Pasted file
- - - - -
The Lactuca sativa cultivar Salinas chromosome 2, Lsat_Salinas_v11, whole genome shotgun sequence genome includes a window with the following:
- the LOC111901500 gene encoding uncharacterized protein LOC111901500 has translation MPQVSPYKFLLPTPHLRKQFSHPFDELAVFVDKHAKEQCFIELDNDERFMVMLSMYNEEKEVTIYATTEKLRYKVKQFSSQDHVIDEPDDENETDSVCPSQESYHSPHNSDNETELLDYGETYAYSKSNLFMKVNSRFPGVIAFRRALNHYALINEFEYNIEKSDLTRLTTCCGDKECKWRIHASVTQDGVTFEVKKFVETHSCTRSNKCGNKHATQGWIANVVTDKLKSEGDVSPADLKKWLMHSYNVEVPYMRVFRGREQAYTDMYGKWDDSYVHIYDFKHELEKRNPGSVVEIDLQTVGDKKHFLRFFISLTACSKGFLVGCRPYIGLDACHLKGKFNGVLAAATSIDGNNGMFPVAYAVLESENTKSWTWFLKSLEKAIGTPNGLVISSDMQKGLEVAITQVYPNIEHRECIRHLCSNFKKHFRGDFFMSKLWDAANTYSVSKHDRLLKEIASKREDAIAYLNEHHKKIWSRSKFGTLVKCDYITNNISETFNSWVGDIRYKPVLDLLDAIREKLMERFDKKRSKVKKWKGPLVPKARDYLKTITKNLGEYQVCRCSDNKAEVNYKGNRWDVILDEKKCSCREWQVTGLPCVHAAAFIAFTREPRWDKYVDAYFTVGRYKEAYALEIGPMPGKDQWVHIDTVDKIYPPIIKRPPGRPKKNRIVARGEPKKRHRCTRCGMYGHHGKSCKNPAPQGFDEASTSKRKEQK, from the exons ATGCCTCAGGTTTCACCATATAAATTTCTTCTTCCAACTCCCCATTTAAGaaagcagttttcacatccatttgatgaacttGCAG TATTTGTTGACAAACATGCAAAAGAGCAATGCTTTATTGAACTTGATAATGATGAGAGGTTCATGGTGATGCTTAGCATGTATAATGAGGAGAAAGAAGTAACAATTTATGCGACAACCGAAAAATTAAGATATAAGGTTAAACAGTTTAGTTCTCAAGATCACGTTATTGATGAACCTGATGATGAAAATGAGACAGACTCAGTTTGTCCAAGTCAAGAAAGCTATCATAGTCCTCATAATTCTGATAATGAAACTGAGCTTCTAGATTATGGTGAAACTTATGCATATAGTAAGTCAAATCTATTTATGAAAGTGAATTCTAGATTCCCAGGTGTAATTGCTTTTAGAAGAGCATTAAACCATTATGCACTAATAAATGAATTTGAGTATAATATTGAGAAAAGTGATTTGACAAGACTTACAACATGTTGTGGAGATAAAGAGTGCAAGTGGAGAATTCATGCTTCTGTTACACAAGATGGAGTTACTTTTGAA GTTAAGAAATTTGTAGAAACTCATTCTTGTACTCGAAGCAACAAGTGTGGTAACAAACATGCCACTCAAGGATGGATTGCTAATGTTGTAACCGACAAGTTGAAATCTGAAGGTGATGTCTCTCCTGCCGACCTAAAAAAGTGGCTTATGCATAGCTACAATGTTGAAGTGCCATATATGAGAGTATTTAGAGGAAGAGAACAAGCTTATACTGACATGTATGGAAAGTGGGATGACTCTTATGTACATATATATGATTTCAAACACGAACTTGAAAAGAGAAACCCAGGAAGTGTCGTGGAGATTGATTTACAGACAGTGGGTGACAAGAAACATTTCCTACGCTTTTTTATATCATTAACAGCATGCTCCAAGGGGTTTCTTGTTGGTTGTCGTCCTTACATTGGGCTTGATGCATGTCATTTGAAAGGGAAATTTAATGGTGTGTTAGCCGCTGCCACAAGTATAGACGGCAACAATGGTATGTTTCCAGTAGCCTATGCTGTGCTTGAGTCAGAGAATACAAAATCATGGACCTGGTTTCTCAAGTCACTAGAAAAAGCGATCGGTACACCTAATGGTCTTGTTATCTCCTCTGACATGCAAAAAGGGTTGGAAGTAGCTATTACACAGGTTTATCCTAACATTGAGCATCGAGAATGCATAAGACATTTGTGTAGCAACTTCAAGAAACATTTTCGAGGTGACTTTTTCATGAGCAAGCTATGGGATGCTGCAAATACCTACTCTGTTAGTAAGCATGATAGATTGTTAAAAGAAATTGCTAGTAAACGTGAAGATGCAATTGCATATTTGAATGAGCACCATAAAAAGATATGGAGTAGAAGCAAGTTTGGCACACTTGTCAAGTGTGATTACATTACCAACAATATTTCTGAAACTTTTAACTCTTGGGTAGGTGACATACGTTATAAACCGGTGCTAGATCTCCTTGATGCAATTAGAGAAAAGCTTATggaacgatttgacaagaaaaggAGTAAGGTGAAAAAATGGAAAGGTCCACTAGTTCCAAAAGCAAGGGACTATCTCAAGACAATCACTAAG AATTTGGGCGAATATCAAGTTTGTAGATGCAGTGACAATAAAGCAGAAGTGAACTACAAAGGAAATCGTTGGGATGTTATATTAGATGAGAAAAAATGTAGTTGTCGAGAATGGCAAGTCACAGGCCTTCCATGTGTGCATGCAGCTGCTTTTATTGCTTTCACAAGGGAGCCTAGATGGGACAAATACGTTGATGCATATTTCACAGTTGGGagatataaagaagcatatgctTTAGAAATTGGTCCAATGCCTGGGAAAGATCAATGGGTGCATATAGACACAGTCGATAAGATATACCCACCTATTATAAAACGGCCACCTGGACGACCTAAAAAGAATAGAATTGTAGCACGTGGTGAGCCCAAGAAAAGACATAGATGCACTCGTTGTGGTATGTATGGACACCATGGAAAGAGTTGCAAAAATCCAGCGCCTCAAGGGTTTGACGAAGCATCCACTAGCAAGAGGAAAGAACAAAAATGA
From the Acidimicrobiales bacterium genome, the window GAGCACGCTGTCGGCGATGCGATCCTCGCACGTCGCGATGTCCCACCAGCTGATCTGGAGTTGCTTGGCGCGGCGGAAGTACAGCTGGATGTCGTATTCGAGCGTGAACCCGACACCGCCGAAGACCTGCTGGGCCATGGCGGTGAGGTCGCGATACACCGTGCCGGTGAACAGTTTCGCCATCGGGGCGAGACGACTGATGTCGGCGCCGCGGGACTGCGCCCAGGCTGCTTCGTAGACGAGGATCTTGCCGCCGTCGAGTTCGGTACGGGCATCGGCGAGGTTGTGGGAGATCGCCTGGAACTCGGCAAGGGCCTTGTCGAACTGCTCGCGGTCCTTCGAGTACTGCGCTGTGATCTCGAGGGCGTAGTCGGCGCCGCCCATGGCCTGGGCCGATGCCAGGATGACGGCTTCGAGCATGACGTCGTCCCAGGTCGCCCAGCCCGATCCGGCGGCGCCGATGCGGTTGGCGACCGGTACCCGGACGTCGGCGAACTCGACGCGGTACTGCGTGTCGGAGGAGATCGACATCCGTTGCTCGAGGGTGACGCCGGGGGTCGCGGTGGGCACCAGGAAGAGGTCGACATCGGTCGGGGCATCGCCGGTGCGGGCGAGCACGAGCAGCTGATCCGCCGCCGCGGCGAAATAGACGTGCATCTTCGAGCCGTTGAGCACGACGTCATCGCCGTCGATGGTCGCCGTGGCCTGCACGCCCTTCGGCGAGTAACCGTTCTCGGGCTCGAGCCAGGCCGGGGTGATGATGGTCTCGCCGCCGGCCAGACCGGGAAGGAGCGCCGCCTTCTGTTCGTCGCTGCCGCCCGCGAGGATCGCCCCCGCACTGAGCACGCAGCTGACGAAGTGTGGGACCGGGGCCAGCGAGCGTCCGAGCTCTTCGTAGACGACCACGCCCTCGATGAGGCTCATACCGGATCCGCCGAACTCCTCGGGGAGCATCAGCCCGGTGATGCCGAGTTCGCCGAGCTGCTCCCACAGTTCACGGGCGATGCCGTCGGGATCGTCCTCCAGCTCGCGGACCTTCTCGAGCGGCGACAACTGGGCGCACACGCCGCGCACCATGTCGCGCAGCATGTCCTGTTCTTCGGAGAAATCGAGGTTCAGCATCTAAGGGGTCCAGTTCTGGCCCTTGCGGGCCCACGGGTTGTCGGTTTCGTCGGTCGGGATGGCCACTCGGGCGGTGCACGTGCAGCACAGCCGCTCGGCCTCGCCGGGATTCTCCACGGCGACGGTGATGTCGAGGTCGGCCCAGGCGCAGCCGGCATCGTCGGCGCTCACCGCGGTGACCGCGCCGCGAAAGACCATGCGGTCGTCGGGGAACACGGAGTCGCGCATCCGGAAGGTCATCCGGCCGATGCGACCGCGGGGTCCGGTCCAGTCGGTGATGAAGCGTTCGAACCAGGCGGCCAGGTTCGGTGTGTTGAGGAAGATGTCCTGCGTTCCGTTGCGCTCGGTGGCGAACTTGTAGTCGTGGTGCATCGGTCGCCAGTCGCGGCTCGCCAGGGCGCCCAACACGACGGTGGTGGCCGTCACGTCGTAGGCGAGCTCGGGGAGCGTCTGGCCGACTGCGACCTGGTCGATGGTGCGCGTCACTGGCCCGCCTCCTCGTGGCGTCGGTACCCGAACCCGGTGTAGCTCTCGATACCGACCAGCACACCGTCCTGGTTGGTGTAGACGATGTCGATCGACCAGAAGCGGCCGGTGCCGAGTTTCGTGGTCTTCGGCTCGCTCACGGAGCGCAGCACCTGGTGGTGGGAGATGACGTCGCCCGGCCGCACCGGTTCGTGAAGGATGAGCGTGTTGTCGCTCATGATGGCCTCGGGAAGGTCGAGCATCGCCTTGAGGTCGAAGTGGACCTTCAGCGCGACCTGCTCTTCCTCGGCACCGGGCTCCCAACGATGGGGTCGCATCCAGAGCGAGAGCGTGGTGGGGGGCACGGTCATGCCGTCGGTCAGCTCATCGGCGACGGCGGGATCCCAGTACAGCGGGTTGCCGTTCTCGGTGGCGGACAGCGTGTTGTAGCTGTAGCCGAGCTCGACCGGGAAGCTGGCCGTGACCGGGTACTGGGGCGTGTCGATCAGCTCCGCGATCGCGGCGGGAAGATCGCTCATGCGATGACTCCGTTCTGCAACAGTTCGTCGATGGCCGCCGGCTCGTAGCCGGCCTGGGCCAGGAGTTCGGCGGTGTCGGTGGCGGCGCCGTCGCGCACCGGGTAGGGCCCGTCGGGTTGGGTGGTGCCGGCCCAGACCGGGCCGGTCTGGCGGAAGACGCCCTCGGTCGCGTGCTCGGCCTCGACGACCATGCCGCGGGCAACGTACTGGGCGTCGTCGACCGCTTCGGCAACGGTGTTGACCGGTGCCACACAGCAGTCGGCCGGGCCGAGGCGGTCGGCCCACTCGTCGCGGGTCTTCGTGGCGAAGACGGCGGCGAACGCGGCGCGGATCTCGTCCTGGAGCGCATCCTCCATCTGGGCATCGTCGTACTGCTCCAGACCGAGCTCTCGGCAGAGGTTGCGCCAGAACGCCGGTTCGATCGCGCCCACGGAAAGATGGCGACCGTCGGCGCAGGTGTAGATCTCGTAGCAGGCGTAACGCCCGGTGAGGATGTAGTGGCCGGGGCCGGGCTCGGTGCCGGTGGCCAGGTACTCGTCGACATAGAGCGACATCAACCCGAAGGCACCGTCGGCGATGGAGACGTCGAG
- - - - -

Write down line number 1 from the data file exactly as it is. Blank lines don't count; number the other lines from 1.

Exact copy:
The Lactuca sativa cultivar Salinas chromosome 2, Lsat_Salinas_v11, whole genome shotgun sequence genome includes a window with the following: